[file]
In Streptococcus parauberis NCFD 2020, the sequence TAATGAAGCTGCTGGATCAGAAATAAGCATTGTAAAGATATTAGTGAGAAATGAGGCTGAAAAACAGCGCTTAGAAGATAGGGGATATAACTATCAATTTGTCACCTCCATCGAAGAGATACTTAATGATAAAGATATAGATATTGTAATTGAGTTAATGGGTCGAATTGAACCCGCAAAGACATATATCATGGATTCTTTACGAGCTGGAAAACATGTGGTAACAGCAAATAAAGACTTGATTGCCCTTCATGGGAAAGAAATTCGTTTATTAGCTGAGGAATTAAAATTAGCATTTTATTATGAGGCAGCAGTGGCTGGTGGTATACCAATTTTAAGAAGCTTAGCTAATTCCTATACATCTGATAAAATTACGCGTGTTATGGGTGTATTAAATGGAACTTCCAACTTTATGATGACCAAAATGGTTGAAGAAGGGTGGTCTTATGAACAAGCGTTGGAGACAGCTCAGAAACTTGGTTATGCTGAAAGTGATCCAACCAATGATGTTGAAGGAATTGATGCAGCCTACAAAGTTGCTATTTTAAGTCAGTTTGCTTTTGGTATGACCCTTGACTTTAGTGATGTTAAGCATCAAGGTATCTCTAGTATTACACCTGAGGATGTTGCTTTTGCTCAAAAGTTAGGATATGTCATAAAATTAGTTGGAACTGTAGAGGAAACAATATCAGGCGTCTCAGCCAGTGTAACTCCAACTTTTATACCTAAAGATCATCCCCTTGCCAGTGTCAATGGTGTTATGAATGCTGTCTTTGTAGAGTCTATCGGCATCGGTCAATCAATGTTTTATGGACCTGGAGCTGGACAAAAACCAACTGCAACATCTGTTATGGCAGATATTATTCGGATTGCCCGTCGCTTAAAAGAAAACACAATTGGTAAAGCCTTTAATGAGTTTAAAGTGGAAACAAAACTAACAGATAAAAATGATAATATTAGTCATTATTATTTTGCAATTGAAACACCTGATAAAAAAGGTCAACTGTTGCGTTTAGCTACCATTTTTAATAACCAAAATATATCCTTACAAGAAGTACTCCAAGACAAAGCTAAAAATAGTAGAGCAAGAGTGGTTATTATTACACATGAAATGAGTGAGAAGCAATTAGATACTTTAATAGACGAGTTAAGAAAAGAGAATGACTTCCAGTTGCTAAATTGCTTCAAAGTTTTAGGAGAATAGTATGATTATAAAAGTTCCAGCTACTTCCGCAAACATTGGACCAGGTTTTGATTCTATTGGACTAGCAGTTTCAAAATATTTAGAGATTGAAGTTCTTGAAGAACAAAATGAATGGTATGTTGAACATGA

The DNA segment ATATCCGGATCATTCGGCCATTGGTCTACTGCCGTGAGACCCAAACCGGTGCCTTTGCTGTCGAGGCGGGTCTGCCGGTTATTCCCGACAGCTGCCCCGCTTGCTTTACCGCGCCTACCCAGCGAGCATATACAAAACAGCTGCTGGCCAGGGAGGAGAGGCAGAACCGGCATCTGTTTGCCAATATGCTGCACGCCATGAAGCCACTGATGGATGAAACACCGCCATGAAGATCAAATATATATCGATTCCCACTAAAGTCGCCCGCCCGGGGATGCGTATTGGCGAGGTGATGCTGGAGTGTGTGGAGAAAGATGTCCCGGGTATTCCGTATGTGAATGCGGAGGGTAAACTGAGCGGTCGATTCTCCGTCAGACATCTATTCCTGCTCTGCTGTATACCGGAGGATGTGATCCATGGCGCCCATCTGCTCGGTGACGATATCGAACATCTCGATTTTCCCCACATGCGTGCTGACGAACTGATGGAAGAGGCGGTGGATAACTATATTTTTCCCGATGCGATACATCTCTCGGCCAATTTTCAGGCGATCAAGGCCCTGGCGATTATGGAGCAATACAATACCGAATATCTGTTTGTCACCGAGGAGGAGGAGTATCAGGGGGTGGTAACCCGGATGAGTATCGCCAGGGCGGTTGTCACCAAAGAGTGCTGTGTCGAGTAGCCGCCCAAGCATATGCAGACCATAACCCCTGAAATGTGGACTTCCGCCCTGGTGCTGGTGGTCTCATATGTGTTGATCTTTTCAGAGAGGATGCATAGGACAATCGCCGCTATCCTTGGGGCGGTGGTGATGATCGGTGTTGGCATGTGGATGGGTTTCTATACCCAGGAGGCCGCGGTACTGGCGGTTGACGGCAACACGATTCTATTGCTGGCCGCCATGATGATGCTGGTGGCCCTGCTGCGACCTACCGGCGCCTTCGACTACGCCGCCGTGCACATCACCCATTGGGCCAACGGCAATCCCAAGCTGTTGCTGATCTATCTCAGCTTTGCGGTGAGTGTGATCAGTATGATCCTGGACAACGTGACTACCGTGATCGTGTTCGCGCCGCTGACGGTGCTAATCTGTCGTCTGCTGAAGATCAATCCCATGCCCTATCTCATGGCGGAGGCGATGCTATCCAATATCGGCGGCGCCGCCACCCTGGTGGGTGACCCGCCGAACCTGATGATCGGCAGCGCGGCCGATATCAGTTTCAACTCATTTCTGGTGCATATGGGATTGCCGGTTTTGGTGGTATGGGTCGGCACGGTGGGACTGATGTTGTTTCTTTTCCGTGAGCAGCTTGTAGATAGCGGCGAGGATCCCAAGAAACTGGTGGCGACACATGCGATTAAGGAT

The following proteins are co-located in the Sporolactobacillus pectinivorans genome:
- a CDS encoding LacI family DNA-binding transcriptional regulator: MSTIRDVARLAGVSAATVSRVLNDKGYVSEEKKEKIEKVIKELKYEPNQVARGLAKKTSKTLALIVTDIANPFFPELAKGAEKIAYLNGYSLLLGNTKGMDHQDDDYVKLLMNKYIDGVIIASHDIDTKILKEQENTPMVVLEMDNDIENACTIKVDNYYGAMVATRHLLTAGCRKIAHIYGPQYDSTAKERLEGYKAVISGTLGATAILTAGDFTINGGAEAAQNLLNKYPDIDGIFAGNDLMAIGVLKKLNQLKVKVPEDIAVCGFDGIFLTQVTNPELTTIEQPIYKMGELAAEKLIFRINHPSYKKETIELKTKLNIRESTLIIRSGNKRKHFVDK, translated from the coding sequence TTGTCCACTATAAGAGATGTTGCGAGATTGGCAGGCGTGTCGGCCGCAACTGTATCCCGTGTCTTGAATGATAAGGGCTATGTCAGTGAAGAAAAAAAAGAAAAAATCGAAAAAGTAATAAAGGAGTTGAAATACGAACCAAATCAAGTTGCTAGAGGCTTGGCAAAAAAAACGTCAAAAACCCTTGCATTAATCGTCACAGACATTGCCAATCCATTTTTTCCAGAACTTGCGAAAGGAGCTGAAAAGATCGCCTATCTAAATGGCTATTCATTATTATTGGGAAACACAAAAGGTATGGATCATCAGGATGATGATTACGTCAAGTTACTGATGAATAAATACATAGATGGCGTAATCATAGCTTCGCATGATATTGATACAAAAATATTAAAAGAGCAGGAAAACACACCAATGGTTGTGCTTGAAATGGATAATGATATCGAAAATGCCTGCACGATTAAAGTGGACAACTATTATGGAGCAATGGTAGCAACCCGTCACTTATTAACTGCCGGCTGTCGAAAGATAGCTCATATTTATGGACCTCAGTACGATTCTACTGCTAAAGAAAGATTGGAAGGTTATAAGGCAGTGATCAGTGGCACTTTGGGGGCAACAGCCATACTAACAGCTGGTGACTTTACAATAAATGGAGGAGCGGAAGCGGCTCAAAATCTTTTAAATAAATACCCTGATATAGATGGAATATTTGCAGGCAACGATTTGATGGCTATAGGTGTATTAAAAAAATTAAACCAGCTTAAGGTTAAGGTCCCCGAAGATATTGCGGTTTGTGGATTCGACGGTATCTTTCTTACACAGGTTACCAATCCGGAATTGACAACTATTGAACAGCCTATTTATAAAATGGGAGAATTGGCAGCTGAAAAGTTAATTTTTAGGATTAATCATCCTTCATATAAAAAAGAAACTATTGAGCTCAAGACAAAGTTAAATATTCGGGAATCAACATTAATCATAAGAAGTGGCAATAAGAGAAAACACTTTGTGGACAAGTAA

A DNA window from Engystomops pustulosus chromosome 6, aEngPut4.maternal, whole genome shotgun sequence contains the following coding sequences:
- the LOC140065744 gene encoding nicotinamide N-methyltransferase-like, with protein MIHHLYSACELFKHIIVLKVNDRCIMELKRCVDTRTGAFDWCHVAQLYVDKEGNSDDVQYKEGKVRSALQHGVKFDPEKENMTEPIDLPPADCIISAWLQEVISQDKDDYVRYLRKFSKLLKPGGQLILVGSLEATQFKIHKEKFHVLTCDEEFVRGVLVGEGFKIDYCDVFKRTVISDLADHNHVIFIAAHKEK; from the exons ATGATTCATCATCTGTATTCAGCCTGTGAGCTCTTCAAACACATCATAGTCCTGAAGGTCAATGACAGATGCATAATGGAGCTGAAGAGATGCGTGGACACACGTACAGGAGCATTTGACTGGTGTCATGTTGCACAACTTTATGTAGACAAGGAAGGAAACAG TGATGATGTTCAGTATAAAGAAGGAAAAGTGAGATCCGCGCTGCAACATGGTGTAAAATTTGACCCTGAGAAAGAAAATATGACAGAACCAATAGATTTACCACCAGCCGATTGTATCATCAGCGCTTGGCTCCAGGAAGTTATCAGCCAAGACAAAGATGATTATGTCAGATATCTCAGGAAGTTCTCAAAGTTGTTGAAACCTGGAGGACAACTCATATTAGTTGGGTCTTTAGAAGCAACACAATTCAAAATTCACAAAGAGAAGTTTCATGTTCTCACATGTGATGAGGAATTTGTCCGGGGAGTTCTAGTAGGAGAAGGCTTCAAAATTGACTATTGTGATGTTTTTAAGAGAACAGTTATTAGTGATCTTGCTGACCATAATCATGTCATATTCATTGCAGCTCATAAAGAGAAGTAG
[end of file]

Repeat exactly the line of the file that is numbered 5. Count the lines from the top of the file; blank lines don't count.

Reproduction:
A DNA window from Engystomops pustulosus chromosome 6, aEngPut4.maternal, whole genome shotgun sequence contains the following coding sequences: